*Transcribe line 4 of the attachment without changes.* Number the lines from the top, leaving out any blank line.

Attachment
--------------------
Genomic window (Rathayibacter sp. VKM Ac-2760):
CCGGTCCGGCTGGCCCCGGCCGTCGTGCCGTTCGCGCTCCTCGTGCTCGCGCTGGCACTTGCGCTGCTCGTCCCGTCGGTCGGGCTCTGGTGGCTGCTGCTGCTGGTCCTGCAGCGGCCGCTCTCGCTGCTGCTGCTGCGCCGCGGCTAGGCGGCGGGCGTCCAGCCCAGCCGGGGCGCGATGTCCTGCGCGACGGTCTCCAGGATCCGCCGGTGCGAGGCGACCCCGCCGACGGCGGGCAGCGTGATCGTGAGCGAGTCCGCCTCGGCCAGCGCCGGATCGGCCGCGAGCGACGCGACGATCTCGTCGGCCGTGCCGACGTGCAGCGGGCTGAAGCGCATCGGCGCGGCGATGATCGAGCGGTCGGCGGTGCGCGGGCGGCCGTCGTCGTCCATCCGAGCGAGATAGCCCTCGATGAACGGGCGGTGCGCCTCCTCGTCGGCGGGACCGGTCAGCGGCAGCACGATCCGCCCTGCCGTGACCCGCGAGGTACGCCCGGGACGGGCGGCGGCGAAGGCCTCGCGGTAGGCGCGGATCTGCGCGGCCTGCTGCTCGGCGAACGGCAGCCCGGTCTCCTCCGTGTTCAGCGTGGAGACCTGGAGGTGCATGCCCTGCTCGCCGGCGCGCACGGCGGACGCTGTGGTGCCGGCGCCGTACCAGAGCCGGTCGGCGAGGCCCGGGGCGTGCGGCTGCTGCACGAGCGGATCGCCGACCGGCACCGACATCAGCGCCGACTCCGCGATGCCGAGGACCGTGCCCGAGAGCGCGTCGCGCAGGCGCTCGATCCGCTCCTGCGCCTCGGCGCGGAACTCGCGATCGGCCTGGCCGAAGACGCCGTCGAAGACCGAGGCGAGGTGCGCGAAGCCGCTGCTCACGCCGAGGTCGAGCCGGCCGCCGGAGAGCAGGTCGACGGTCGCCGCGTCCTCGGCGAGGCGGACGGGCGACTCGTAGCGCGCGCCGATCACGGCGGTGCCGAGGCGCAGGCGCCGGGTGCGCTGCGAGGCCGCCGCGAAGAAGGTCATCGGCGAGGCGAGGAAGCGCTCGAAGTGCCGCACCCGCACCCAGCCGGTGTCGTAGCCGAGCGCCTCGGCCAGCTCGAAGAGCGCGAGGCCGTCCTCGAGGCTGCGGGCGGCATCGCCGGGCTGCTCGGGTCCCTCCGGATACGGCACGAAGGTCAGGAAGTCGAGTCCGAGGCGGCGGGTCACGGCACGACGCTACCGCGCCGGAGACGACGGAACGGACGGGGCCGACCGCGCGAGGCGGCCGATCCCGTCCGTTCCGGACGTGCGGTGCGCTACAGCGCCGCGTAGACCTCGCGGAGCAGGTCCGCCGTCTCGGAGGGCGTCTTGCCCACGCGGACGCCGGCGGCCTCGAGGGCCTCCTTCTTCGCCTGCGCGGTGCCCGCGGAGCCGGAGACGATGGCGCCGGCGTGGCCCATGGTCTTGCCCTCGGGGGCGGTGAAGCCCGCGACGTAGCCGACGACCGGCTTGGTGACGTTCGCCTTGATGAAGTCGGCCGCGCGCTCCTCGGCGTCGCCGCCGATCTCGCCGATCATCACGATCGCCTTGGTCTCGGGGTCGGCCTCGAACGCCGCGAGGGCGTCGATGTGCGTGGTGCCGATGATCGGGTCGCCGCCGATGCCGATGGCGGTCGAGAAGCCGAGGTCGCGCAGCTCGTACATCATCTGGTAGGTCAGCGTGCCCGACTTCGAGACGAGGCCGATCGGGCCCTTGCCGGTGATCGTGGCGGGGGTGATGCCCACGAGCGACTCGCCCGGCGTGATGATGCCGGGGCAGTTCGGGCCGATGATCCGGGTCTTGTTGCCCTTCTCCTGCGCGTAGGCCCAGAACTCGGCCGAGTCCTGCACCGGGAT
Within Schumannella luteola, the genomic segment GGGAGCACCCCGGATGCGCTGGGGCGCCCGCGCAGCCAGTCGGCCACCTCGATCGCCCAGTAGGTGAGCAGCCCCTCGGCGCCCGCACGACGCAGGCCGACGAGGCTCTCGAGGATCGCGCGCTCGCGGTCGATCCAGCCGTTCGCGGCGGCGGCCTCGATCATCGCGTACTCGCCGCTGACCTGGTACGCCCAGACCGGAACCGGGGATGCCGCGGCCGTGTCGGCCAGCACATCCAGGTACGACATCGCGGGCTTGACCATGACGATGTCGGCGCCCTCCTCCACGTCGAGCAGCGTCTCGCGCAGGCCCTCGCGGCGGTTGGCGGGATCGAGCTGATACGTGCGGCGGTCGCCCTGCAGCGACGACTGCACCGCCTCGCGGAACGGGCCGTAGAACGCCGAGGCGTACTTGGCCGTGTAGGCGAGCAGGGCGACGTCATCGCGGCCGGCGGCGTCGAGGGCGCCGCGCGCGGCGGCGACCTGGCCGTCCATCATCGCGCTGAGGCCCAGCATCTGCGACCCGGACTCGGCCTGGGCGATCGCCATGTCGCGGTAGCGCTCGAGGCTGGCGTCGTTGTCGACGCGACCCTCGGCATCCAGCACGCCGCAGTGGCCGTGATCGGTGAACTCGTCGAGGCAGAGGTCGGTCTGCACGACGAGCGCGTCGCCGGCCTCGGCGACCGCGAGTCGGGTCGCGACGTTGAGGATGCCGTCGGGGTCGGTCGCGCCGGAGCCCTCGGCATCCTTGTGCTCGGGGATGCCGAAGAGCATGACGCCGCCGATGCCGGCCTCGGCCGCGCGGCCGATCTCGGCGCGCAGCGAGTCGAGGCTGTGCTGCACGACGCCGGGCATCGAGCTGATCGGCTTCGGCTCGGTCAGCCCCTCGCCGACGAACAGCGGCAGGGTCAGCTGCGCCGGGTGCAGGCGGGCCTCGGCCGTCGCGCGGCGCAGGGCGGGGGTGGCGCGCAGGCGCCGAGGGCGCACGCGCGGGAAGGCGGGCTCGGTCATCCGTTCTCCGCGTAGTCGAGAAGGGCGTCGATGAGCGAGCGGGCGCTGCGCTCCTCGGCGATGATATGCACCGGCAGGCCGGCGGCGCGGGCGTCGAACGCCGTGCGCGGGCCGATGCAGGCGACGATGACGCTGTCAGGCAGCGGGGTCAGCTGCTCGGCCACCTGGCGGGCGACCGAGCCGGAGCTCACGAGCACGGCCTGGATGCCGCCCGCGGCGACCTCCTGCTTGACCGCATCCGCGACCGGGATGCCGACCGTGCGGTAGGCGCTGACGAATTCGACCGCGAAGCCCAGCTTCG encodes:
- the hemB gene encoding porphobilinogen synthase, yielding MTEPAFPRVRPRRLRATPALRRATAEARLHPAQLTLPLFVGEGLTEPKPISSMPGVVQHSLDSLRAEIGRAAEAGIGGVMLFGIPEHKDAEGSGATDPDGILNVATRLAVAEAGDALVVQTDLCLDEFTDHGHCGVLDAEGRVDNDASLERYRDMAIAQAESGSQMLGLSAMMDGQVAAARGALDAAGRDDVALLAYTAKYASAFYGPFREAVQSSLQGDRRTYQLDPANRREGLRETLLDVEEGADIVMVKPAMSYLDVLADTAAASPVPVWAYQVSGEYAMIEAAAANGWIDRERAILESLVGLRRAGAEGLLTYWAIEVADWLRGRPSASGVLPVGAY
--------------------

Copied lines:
- the hemB gene encoding porphobilinogen synthase, yielding MTEPAFPRVRPRRLRATPALRRATAEARLHPAQLTLPLFVGEGLTEPKPISSMPGVVQHSLDSLRAEIGRAAEAGIGGVMLFGIPEHKDAEGSGATDPDGILNVATRLAVAEAGDALVVQTDLCLDEFTDHGHCGVLDAEGRVDNDASLERYRDMAIAQAESGSQMLGLSAMMDGQVAAARGALDAAGRDDVALLAYTAKYASAFYGPFREAVQSSLQGDRRTYQLDPANRREGLRETLLDVEEGADIVMVKPAMSYLDVLADTAAASPVPVWAYQVSGEYAMIEAAAANGWIDRERAILESLVGLRRAGAEGLLTYWAIEVADWLRGRPSASGVLPVGAY